“It was like in some science-fiction show where I went ‘whoosh’ and wiped it,” said Forbes about erasing her memory after being on The Killing.
“There’s a more relaxed mentality to it,” said Forbes of working in the U.K., where there is less of a reliance on 22-episode procedurals than in American television. “They don’t have the same success-failure attached to every project, so that stress is alleviated and it can just be about the work.”
The role of Mitch Larsen in The Killing is earning her more critical acclaim and attention than ever for her nuanced and moving portrayal of a woman psychologically unraveling before our eyes—leaving the kids in a running car in a closed garage, forcing herself under the water of a bath in order to experience her daughter’s final moments of life—in a drama that’s truly about not just the investigation of a crime, but about the psychic damage visited on the family of a murder victim. Forbes’ performance becomes intoxicating to watch; in her hands, the small, lonely moments of grief become emblematic of deep loss, compounding week after week until even a trip to the grocery store becomes an ordeal for Mitch.
“The luxury for me is that I got to step out of it,” said Forbes of how she coped with the strain. “The people who are actually going through this, they don’t have that luxury and it’s a true nightmare that does not go away. Every day, I was able to take Mitch’s wellies off and just go about my business, even though it stayed with me like a low-grade toothache.”
Don’t go looking for spoilers from Forbes, or clues to Rosie’s true killer. Forbes said she “imposed a form of amnesia” on herself after production on the first season of The Killing wrapped. “It was like some weird dream I had,” she said. “It was like in some science-fiction show where I went ‘whoosh’ and wiped it. Honestly, that’s self-preservation. I got home and felt like I crash-landed from another planet.”
What has remained with Forbes is the original lure that Mitch had for her: that brazen, passionate woman who is stopped in her tracks by her daughter’s untimely death and the notion that she didn’t know her child at all.
“I was trying to bring a truthfulness to the working class,” said Forbes. “A lot of time when we were discussing Mitch, it was in an intellectual way. And I kept saying, she’s not an intellectual. There’s no therapy. … I really fought for those uncomfortable moments because it’s ugly: Grief is ugly, death is ugly.”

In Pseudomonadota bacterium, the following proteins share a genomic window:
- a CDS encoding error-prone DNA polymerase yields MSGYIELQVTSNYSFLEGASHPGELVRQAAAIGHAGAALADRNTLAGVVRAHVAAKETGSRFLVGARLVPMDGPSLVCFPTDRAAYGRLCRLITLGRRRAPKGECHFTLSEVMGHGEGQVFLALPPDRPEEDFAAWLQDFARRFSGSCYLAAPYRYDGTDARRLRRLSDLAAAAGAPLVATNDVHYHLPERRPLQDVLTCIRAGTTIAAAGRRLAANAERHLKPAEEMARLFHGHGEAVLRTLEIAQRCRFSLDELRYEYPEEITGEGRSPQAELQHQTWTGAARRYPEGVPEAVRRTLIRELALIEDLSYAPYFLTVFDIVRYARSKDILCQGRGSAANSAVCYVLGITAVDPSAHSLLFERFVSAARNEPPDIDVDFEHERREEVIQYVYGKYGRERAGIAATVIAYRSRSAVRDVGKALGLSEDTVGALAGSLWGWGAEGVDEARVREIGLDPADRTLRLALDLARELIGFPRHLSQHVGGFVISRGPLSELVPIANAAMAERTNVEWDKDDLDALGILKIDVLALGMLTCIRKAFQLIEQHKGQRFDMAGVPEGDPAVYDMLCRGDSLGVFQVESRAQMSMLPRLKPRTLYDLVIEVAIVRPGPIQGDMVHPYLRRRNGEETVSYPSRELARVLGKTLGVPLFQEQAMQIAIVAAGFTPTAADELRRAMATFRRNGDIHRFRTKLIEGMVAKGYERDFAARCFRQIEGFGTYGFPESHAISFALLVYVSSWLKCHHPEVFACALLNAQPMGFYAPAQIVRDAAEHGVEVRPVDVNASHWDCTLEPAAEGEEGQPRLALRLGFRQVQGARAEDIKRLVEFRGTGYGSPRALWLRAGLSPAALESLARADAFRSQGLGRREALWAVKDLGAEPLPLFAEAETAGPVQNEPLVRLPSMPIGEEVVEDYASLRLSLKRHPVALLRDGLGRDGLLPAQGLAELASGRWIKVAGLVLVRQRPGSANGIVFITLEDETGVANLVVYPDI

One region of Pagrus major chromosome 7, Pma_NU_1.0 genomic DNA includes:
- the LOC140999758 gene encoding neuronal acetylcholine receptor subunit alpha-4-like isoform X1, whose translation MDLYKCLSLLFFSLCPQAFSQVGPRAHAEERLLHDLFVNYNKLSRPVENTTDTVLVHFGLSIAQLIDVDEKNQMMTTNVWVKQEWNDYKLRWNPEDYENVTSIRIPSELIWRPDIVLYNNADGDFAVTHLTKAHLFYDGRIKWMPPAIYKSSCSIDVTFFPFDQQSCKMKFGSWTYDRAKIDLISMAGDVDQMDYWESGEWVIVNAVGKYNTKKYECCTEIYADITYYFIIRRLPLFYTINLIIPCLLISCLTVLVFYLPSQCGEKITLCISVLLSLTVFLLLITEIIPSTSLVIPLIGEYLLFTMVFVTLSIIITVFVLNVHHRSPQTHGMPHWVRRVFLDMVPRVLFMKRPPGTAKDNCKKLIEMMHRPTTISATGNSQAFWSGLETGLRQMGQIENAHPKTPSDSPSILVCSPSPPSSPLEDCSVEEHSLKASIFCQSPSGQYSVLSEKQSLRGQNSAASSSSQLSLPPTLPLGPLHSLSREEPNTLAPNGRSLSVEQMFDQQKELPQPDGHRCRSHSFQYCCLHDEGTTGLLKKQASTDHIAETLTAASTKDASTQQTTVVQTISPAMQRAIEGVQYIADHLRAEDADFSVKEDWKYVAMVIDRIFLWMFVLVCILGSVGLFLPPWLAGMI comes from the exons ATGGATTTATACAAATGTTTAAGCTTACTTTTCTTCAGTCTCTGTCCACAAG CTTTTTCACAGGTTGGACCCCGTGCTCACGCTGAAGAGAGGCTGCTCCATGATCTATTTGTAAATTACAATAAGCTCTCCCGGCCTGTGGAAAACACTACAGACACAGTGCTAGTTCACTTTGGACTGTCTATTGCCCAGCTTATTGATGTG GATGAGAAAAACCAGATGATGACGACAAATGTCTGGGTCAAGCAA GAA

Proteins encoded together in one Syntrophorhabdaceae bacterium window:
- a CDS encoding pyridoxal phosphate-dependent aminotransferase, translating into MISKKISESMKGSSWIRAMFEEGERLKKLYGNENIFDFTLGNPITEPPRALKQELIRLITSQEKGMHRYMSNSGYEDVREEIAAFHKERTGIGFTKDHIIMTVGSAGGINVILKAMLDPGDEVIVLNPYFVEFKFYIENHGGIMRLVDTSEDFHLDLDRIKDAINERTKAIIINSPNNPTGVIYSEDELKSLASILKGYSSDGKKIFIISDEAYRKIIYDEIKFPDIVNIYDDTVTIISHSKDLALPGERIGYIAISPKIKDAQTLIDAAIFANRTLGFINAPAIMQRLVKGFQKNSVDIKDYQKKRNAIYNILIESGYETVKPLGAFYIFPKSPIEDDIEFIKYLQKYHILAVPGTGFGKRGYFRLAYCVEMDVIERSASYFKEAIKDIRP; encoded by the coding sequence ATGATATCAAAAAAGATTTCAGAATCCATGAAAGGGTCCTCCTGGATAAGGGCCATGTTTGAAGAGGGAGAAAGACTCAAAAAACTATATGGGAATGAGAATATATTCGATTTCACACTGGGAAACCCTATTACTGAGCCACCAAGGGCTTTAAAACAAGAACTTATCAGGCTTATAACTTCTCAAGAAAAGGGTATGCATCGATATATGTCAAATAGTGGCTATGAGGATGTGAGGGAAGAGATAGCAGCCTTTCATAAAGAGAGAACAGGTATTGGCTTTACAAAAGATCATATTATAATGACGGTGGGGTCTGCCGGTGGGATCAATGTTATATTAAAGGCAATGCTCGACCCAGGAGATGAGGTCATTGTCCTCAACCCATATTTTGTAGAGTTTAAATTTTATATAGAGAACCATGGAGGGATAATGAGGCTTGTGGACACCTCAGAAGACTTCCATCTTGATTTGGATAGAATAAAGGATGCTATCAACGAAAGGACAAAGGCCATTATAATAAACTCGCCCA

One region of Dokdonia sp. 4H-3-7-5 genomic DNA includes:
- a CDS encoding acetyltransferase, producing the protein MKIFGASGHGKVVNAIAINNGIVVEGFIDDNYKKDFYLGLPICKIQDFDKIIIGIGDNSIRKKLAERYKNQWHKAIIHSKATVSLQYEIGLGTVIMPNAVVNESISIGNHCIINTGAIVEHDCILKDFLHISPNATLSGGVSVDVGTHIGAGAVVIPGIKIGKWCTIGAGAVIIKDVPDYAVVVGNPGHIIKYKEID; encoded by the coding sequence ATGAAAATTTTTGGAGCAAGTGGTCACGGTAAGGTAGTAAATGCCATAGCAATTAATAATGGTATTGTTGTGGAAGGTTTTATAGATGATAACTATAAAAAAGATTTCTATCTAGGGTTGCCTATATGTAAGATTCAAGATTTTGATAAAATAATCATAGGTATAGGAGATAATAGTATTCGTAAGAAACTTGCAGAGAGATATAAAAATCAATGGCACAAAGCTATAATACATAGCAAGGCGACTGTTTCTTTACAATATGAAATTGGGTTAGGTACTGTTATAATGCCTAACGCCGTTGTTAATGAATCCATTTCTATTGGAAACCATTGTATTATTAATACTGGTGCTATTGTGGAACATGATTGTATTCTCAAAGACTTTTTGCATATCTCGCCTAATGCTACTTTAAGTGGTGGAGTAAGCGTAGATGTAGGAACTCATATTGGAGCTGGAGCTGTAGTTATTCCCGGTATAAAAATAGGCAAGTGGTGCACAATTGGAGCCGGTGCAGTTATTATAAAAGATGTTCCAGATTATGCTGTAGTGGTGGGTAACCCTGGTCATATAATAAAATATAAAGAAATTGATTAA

“Another thing that I really wanted to bring to her was this innocence,” she continued. “It doesn’t matter how tough somebody is on the outside, how tough she’s had to be… but there’s a ripe innocence to her. And that’s what I became protective about… When she becomes this ghost of herself, her innocence consumes her. It’s almost like she becomes this piece of glass that, if touched too hard, would just break.”
Despite the praise that keeps pouring in from critics for her performance on The Killing—which she indicated she is finished with at the end of the season—don’t expect Forbes to sign a seven-year contract to become the lead on a new television drama any time soon.
“I’m such a commitment-phobe,” said Forbes. “The one thing I realize—and it’s more about my fear than anything, maybe distrusting the universe—it really is an arranged marriage. Unless you’re familiar with the people, you really have no way of knowing what you’re getting involved with. You could end up with some ancient, old, fat, mean man that forces you into the kitchen and hits you. You don’t know what you’re getting… My cunning trick is to come in [during] the second season and let them figure everything out. I let them shoot the pilot, do the retooling, go through the waiting period, work the kinks out in the first season.”
“Then I’ll say, ‘OK, you guys done? Now I’ll come in,’” she said, laughing. “I’ll let you do all the heavy lifting. It’s very cheeky of me.”
Jace Lacob is The Daily Beast's TV columnist. As a freelance writer, he has written for the Los Angeles Times, TV Week, and others. Jace is the founder of television criticism and analysis website Televisionary and can be found on Twitter. He is a member of the Television Critics Association.